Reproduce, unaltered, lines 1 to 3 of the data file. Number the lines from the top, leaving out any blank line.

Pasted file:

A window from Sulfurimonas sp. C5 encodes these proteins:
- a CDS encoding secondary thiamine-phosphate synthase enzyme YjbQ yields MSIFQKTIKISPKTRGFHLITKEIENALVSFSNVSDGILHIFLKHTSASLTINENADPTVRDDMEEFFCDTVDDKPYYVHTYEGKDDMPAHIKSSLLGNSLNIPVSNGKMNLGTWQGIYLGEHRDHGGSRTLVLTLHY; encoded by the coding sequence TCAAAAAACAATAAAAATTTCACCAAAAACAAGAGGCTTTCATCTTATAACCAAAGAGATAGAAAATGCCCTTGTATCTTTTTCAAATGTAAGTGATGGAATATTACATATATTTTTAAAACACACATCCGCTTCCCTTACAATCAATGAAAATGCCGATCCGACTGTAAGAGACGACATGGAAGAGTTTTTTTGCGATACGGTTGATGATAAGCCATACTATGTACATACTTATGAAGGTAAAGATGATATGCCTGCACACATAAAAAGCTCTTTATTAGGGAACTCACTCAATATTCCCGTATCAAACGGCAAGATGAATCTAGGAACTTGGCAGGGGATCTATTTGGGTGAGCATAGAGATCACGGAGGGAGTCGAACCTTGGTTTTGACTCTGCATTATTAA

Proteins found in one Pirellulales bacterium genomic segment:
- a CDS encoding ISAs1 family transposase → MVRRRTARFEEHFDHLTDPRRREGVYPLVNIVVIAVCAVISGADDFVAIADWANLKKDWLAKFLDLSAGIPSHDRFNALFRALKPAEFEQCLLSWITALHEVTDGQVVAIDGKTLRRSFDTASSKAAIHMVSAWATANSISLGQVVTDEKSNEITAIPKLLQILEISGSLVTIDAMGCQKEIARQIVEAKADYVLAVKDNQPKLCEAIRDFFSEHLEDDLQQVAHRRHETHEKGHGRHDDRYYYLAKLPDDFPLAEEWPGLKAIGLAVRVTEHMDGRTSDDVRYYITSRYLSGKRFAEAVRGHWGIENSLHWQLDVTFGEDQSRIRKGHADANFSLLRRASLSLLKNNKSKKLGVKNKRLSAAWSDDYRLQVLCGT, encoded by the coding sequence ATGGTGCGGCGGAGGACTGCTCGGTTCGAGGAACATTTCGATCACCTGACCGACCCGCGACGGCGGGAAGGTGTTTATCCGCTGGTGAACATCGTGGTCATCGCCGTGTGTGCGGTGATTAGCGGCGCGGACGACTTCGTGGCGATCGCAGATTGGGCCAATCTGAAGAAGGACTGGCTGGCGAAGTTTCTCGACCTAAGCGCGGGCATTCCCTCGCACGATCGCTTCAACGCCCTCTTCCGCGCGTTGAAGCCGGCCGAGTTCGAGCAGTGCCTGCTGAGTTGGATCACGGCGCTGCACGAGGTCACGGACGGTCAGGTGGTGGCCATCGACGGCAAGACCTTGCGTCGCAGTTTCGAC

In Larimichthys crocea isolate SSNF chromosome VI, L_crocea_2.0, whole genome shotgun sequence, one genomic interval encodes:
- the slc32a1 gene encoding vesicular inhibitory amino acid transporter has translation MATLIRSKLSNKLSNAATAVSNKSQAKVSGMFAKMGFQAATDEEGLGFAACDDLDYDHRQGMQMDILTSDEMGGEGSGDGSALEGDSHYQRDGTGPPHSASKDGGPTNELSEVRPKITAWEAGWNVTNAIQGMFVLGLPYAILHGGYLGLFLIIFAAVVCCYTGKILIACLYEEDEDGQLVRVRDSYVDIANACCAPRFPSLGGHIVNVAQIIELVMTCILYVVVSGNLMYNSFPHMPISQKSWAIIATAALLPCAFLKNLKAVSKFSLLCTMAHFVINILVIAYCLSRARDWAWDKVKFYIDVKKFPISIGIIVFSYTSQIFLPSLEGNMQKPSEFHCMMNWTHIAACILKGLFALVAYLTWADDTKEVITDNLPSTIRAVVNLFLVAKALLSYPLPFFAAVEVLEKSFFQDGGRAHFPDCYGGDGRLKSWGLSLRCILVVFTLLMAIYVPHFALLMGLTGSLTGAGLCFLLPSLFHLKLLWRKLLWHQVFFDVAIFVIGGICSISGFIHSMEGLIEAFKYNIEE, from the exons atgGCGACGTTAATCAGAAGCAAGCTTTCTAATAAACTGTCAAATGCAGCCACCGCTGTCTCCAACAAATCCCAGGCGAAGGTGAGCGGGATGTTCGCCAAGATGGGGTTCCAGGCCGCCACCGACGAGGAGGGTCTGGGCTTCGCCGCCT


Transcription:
A window from Sulfurimonas sp. C5 encodes these proteins:
- a CDS encoding secondary thiamine-phosphate synthase enzyme YjbQ yields MSIFQKTIKISPKTRGFHLITKEIENALVSFSNVSDGILHIFLKHTSASLTINENADPTVRDDMEEFFCDTVDDKPYYVHTYEGKDDMPAHIKSSLLGNSLNIPVSNGKMNLGTWQGIYLGEHRDHGGSRTLVLTLHY; encoded by the coding sequence TCAAAAAACAATAAAAATTTCACCAAAAACAAGAGGCTTTCATCTTATAACCAAAGAGATAGAAAATGCCCTTGTATCTTTTTCAAATGTAAGTGATGGAATATTACATATATTTTTAAAACACACATCCGCTTCCCTTACAATCAATGAAAATGCCGATCCGACTGTAAGAGACGACATGGAAGAGTTTTTTTGCGATACGGTTGATGATAAGCCATACTATGTACATACTTATGAAGGTAAAGATGATATGCCTGCACACATAAAAAGCTCTTTATTAGGGAACTCACTCAATATTCCCGTATCAAACGGCAAGATGAATCTAGGAACTTGGCAGGGGATCTATTTGGGTGAGCATAGAGATCACGGAGGGAGTCGAACCTTGGTTTTGACTCTGCATTATTAA

Proteins found in one Pirellulales bacterium genomic segment: